A nonprofit publication of the Kentucky Center for Public Service Journalism

Billy Reed: I first met Mitch when we were the hapless Giants of the Pony League; what happened to him?

My relationship with Mitch McConnell began, oddly enough, on the baseball field at the Naval Ordnance Plant in South Louisville. It was the summer of 1956, and we were teammates on the hapless Giants of the Beechmont Pony League. Before Little League came along with its uniforms, equipment, and crazed parents, I learned to play the game on the empty lots and open spaces near my home in the cheap duplexes...

Kentucky by Heart: One man’s top 10 bucket list of books not to be missed — what are your favorites?

By Steve Flairty KyForward columnist My love of reading Kentucky-related books, particularly non-fiction, started as a child. Inspired by my father’s interest in showing our small family the people and places of the state, I devoured the biographies in the tiny Grant’s Lick Elementary School library dealing with the Commonwealth. I read books about Daniel Boone, Abraham Lincoln, Henry Clay, Mary...

Kentucky by Heart: Mercer County native Matthew Jouett was prolific artist renowned for portraiture

By Steve Flairty KyForward Columnist In the realm of visual arts, Kentucky has a celebrated history of noted painters. Names like John James Audubon, Ray Harm, Paul Sawyier, and Frank Duveneck are ones that may quickly come to mind. But there is one individual, Matthew Jouett, who may surpass all mentioned if you agree with the opinion of folks at the Jack Jouett House Historic Site, in Woodford County. Matthew...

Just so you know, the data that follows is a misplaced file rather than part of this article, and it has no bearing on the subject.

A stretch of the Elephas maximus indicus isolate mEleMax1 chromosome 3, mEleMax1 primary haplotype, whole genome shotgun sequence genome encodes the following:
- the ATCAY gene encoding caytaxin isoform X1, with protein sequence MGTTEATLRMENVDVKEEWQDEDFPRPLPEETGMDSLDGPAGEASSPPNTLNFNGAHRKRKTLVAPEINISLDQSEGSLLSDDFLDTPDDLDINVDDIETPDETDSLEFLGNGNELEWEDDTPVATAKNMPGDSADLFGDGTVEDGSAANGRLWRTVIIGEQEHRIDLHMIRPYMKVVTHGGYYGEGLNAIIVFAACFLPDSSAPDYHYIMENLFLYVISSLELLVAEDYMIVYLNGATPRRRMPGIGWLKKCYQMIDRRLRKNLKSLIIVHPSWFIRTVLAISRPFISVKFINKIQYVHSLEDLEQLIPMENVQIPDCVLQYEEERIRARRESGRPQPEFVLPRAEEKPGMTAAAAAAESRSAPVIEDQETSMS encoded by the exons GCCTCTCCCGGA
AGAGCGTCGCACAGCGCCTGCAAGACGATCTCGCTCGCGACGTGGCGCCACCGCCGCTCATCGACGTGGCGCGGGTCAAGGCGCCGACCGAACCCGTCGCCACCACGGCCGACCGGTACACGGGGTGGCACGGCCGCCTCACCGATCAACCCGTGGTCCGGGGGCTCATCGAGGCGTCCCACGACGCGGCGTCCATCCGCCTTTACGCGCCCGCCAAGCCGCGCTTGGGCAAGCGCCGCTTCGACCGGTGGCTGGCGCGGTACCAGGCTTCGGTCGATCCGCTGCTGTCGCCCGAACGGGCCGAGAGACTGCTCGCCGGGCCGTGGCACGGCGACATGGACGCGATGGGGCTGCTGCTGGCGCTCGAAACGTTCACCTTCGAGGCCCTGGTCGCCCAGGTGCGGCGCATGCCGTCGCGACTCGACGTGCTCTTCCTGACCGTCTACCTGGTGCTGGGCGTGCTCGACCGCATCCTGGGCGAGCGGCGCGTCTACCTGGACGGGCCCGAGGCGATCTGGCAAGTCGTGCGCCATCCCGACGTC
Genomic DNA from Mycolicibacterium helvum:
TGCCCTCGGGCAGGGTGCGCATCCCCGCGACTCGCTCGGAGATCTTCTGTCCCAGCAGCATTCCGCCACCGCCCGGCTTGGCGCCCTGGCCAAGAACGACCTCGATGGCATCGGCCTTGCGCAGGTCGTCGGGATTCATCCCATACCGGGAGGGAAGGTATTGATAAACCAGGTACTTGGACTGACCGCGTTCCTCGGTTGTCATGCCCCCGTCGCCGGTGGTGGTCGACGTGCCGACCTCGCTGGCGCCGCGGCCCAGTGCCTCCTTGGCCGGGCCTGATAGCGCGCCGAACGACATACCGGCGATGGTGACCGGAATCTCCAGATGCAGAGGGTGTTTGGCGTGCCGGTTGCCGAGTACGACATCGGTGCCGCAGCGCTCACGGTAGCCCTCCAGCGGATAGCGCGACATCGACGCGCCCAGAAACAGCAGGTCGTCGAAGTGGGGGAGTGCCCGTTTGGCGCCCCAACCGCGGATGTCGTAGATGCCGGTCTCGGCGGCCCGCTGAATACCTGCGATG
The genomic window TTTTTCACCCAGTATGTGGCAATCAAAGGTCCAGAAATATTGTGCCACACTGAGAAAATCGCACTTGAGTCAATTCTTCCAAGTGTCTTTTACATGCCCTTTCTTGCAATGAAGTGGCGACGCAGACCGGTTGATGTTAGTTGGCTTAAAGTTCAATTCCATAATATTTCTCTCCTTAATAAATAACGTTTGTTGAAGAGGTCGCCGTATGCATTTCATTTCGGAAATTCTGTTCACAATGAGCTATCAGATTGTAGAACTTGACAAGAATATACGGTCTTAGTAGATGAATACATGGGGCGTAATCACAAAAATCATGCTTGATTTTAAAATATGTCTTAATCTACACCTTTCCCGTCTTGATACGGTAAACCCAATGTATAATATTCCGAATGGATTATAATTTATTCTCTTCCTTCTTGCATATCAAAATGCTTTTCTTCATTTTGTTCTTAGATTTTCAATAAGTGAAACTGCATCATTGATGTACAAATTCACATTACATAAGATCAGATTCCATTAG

Kentucky by Heart: Kentucky Senator Richard Mentor Johnson led an interesting and controversial life

By Steve Flairty KyForward Columnist I have been reading The US Senate and the Commonwealth (University Press of Kentucky, 2019), by Kentucky Senator Mitch McConnell and Roy Brownell II. It focuses on an overall study of senate leadership, along with a fascinating look at what the book calls “the colorful and vivid lives of fifteen Kentucky lawmakers, including Henry Clay, Alben Barkley, and John...

Bill Straub: Kentucky’s famous statesman Henry Clay preferred being right, Bevin just wants to be governor

It was one of Kentucky’s most celebrated statesmen, Henry Clay, who, way back in 1839, uttered the memorable phrase, “I’d rather be right than be president.” Perhaps Clay’s words have served as an inspiration for Gov. Matt Bevin, aka St. Matt the Divine of New Hampshire, who seems to be giving a new twist to the old phrase through his actions – I’d rather be a twit than be governor. St....

Ryan Quarles: Hemp History Week — take a moment to reflect on where we’ve been with this versatile crop

George Washington. Thomas Jefferson. Henry Clay. These great Americans grew hemp in the United States long before it became illegal over much of the 20th century. This year, Kentucky has around 1,000 licensed hemp growers and more than 130 licensed hemp processors who are joining the ranks of the great Americans who have grown hemp. This Hemp History Week, it’s important to remember where our state...

Stuart Sanders: Legislature reflects on history, changes, during session in Old State Capitol